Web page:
December featured two more partnerships with local arts organizations – Bandaloop and Mobile Arts Platform. The Wall kicked off the month with Into Thin Air, a program with films exploring dance, landscape, and environment, followed by a presentation by renowned vertical dance troupe Bandaloop. This program included beautiful works by Cat Del Buono, Nancy Dewhurst, Jayson Tang, and more. December First Friday was our first evening with Mobile Arts Platform’s On the Road, a series of mobile video screenings and interactive art-making projects that will transform a classic 1963 Ford Falcon van into a community engagement tool that will travel throughout Oakland exploring the changes and migration patterns happening in this rapidly evolving city over the next four months. This project will be exploring the ever changing history of Oakland and will be screening films resonating with this theme from early PBA’s from the 1920’s – 1970’s in addition to contemporary pieces by video artists working in the city today. In our December edition, we featured the works of Michael Salu, Nelson Enriquez, Mobile Arts Platform, Chelsea B. and Linnea Zulch. We are very excited to share more of these programs in the coming year!
Yesterday (Michael Salu)
The final months of this year have dealt steady blows – the results of our national election and tragedy of the Ghost Ship Fire have greatly shaped our goals for this upcoming year, and we are more motivated than ever to fight to continue our work in Oakland, to provide free public projection arts for Oaklanders and support other artist-run spaces in their work.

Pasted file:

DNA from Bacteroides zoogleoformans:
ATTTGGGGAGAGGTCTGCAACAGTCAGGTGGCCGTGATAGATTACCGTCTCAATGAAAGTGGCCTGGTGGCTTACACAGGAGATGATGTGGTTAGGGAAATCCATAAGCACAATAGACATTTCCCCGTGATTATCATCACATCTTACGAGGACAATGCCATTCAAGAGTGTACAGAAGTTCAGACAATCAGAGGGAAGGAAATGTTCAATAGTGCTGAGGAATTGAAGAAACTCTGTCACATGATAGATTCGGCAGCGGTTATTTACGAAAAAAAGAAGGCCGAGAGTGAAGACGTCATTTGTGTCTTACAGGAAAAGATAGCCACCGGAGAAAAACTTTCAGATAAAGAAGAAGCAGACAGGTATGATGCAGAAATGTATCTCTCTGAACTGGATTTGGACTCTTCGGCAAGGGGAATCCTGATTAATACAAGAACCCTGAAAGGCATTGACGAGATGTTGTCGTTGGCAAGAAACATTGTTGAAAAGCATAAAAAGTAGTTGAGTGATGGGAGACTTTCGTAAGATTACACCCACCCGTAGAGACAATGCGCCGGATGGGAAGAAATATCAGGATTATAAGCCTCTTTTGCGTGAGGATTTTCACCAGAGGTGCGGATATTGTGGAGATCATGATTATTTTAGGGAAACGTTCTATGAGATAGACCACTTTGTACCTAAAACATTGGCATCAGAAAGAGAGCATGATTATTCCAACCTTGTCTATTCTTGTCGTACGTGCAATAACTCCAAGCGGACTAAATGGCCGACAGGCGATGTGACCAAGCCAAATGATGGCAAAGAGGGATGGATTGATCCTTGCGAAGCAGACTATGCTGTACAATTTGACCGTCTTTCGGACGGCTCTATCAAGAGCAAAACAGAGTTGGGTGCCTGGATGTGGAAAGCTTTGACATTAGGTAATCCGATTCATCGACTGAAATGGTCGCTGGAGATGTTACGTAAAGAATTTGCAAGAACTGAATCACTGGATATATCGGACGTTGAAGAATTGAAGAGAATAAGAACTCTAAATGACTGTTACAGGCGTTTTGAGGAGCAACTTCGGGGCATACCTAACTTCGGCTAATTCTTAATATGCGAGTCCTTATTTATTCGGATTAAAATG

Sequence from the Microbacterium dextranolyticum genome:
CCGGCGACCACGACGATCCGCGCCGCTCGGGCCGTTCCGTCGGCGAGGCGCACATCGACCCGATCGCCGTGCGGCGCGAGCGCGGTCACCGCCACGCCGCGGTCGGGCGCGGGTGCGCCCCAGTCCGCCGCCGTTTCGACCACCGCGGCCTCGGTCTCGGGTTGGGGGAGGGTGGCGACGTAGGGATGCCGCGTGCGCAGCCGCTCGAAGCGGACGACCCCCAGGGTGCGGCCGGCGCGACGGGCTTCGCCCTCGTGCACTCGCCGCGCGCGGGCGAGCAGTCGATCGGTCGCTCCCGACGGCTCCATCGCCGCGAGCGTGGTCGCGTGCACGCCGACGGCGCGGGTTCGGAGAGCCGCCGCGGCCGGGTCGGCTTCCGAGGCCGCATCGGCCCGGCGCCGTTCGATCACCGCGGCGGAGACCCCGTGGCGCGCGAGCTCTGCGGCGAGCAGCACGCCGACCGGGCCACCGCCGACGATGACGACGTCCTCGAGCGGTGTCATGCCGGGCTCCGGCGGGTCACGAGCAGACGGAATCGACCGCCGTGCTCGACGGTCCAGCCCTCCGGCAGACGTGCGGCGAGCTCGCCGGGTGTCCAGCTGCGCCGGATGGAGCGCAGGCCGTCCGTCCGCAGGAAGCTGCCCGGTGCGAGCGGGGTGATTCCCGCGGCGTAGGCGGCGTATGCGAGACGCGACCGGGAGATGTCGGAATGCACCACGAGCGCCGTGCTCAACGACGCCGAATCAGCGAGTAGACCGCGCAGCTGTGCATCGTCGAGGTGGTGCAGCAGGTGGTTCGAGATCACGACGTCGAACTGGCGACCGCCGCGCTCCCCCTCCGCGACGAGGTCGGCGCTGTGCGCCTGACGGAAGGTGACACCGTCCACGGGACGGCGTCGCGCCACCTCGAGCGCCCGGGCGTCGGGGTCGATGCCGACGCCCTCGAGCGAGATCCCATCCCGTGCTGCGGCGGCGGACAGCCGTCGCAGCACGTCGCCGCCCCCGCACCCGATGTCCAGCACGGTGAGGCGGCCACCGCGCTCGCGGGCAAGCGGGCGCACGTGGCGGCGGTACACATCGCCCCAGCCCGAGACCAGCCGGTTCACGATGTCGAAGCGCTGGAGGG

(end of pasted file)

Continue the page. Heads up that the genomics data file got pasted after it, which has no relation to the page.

As the end of the year approaches, please help us continue to support art and activate public space with art by making a tax-deductible donation to support us. You can also support our work through Amazon Smile every time you shop, at no cost to you.
A huge thanks to our Board of Directors: Becca Anzalone, Kristina Gentleman, Laura Schewel, Cassandra Hartman, Lila Abdul-Rahim, Michelle Tan, Vinita Goyal, Sarah Kalinoski. Special acknowledgement to founder and board president Chris Curtis as he transitioned off the board this past year – we really wouldn’t be here without him. And a big thanks to our dedicated volunteers Anna Pena, Lee Robinson, Hannah Faye, Dory Ellis, Isabel Reyna; our curatorial board: Melinda James, Brittney Reaume and Kathleen Maguire.
-Andrea, Karly, Nikki, and the crew at the Great Wall